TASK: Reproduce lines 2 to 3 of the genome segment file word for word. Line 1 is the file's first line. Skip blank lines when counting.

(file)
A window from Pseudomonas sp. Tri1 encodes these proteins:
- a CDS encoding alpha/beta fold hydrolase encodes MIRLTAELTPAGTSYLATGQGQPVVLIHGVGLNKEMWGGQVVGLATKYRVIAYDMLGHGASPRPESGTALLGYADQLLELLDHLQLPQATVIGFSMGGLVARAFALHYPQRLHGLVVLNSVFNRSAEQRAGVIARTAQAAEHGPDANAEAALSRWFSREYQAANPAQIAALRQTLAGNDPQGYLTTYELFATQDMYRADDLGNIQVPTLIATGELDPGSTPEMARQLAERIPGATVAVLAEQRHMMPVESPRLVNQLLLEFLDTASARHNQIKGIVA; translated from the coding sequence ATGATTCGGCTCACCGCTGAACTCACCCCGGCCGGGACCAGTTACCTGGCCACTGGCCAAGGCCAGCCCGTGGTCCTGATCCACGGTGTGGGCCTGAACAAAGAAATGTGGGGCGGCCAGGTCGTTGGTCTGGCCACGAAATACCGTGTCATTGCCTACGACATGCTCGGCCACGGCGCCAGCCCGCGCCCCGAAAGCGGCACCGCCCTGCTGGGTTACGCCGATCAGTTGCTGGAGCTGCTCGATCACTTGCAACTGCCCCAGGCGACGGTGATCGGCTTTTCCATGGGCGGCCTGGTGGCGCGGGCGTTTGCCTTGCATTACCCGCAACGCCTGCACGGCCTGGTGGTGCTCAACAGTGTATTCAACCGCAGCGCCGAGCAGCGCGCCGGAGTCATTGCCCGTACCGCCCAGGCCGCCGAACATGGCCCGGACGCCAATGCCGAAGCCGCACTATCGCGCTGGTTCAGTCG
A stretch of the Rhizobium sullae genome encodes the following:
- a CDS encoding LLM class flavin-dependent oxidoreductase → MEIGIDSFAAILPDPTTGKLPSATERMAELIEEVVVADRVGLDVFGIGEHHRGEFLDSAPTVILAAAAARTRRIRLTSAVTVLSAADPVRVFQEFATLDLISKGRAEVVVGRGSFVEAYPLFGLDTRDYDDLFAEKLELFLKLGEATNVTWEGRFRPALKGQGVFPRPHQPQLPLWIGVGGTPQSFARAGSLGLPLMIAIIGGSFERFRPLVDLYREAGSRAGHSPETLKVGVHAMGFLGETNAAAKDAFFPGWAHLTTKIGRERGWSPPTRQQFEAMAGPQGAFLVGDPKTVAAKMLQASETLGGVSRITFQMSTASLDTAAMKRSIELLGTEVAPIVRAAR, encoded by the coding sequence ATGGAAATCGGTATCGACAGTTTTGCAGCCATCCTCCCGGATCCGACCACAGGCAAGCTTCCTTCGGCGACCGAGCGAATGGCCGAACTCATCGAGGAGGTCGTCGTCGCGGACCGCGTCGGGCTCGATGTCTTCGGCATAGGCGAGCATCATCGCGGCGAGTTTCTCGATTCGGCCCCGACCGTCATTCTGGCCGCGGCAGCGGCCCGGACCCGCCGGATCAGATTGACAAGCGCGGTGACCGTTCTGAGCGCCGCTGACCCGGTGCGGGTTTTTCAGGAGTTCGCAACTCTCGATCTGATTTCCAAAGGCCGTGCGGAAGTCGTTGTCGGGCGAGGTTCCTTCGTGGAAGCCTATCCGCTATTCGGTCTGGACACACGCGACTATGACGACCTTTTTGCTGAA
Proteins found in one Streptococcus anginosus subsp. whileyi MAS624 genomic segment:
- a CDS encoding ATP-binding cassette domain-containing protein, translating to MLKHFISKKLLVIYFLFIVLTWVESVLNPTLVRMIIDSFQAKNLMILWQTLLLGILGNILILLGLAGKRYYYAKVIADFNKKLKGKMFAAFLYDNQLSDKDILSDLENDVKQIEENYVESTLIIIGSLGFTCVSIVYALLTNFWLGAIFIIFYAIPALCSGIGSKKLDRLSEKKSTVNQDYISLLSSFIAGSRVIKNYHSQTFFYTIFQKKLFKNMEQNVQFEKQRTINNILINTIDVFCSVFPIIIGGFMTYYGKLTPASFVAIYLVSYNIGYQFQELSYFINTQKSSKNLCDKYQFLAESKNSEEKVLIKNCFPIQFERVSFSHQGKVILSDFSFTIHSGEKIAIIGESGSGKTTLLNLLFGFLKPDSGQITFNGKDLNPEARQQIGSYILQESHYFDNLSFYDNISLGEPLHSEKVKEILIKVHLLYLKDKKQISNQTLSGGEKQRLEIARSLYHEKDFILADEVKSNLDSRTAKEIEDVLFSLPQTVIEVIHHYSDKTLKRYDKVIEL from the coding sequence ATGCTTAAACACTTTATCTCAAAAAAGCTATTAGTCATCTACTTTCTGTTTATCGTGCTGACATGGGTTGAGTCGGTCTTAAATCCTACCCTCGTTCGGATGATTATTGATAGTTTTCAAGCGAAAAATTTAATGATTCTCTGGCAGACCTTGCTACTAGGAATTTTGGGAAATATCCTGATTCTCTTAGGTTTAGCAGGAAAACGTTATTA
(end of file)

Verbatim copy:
- a CDS encoding alpha/beta fold hydrolase encodes MIRLTAELTPAGTSYLATGQGQPVVLIHGVGLNKEMWGGQVVGLATKYRVIAYDMLGHGASPRPESGTALLGYADQLLELLDHLQLPQATVIGFSMGGLVARAFALHYPQRLHGLVVLNSVFNRSAEQRAGVIARTAQAAEHGPDANAEAALSRWFSREYQAANPAQIAALRQTLAGNDPQGYLTTYELFATQDMYRADDLGNIQVPTLIATGELDPGSTPEMARQLAERIPGATVAVLAEQRHMMPVESPRLVNQLLLEFLDTASARHNQIKGIVA; translated from the coding sequence ATGATTCGGCTCACCGCTGAACTCACCCCGGCCGGGACCAGTTACCTGGCCACTGGCCAAGGCCAGCCCGTGGTCCTGATCCACGGTGTGGGCCTGAACAAAGAAATGTGGGGCGGCCAGGTCGTTGGTCTGGCCACGAAATACCGTGTCATTGCCTACGACATGCTCGGCCACGGCGCCAGCCCGCGCCCCGAAAGCGGCACCGCCCTGCTGGGTTACGCCGATCAGTTGCTGGAGCTGCTCGATCACTTGCAACTGCCCCAGGCGACGGTGATCGGCTTTTCCATGGGCGGCCTGGTGGCGCGGGCGTTTGCCTTGCATTACCCGCAACGCCTGCACGGCCTGGTGGTGCTCAACAGTGTATTCAACCGCAGCGCCGAGCAGCGCGCCGGAGTCATTGCCCGTACCGCCCAGGCCGCCGAACATGGCCCGGACGCCAATGCCGAAGCCGCACTATCGCGCTGGTTCAGTCG
A stretch of the Rhizobium sullae genome encodes the following: